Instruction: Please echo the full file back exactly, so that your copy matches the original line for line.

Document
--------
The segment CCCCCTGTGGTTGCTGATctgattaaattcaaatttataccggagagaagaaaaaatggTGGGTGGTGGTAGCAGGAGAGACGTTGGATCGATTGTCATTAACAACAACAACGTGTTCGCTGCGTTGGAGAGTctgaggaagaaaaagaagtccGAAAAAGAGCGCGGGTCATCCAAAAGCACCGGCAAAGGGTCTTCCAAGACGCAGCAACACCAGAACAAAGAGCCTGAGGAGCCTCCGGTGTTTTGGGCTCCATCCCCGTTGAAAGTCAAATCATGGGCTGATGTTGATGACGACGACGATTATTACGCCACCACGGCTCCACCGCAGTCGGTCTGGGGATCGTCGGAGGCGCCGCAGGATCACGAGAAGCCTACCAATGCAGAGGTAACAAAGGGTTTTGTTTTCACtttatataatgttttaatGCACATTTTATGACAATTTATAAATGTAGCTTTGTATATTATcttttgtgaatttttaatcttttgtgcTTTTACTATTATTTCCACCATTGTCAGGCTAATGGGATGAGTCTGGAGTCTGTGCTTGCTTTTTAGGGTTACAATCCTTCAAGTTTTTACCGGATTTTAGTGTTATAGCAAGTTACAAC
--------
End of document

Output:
The segment CCCCCTGTGGTTGCTGATctgattaaattcaaatttataccggagagaagaaaaaatggTGGGTGGTGGTAGCAGGAGAGACGTTGGATCGATTGTCATTAACAACAACAACGTGTTCGCTGCGTTGGAGAGTctgaggaagaaaaagaagtccGAAAAAGAGCGCGGGTCATCCAAAAGCACCGGCAAAGGGTCTTCCAAGACGCAGCAACACCAGAACAAAGAGCCTGAGGAGCCTCCGGTGTTTTGGGCTCCATCCCCGTTGAAAGTCAAATCATGGGCTGATGTTGATGACGACGACGATTATTACGCCACCACGGCTCCACCGCAGTCGGTCTGGGGATCGTCGGAGGCGCCGCAGGATCACGAGAAGCCTACCAATGCAGAGGTAACAAAGGGTTTTGTTTTCACtttatataatgttttaatGCACATTTTATGACAATTTATAAATGTAGCTTTGTATATTATcttttgtgaatttttaatcttttgtgcTTTTACTATTATTTCCACCATTGTCAGGCTAATGGGATGAGTCTGGAGTCTGTGCTTGCTTTTTAGGGTTACAATCCTTCAAGTTTTTACCGGATTTTAGTGTTATAGCAAGTTACAAC